Use a stopwatch to understand how much you can do in 14 seconds. Run the length of a football field. Kiss someone for several seconds after listening to the 10-second countdown on New Year's Eve. Fourteen seconds is how long it took Officer Van Dyke to fire 16 shots into the body of Laquan McDonald. In those 14 seconds, it does not appear that even one of the officers at the scene tried to stop Van Dyke from continuing to fire.
Charging Officer Van Dyke with murder is a critical step towards justice, but it can't be the beginning and end of this story. Some have used the fact that Officer Van Dyke has been charged with murder to advance the narrative that he was a "bad apple" acting outside the culture of the department. The remedy for that scenario is to prosecute the officer. Problem solved. The bad apple narrative offers a quick solution with no requirement to probe deeply. Race, training, and culture are not important if the problem is a rogue cop.
Neither this view nor the one at the opposite end of the spectrum (all police are racists and use violence against people of color indiscriminately) deal with the reality facing America. And that reality plays out in Chicago just as it has in Minneapolis, Ferguson, New York, and on and on.
The Chicago Police Department has some of the finest officers in the world, and it also has a culture that has supported the use of unnecessary violence and unnecessary deadly force against people in Chicago, especially in the black community. This history includes the killing of Fred Hampton and Mark Clark in 1969; it continued in the 70s with Jon Burge's infamous South Side squad beating, suffocating, and electrocuting black suspects; it has rolled into the present day with the payment of more than half a billion dollars in police brutality lawsuits between 2004 and 2014.
A police department can have wonderful police officers and a culture that results in the unjustified use of force, including deadly force, against the people they are sworn to protect. Good officers and bad culture are not mutually exclusive. Laquan McDonald's killing doesn't show that all Chicago police officers use unnecessary deadly force against black men, but it surely doesn't exempt the department from blame. Training and culture are at play, and unless those things change, prosecuting all of the Officer Van Dyke's of the world will not make things right.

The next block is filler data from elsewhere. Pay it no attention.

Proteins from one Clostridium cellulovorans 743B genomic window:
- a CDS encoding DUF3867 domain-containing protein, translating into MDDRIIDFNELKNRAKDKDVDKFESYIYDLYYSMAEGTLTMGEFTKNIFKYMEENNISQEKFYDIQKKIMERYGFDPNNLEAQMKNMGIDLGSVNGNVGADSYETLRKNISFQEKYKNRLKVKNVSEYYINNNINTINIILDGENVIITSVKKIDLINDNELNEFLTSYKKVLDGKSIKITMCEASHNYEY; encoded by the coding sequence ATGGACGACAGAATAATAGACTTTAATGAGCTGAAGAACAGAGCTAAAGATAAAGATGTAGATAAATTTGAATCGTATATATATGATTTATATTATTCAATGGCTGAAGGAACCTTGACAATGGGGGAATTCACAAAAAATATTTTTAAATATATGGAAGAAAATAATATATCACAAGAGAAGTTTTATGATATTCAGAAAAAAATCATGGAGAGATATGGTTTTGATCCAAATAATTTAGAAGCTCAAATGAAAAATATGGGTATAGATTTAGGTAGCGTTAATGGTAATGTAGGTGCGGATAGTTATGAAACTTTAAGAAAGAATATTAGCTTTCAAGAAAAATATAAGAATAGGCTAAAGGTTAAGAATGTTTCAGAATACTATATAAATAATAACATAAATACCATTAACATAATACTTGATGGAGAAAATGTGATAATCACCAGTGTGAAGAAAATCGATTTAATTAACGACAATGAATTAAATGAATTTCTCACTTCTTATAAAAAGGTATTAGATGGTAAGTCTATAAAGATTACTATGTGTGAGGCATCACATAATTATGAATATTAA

Mayor Emanuel said that this moment would build either bridges or barriers and asked Chicago residents to rise to the moment. The police and the mayor need to stand up as well. Don't talk about this prosecution bringing healing as if criminal charges are the complete solution to the problem. Don't use the horrific number of shootings in the black community in Chicago to change the discussion, because killing Laquan McDonald had nothing to do with those shootings, and killing Laquan McDonald did not make Chicago safer. Have the courage to admit that systemic change is necessary.
The President's Task Force on 21st Century Policing made recommendations but did not go far enough. The ACLU is working with experts in law enforcement and with community groups towards substantive changes in police training, education, and culture.
Van Dyke shot bullets at Laquan McDonald for 14 seconds. He started shooting only six seconds after he arrived on the scene, while McDonald was walking away from him. We don't have time to waste.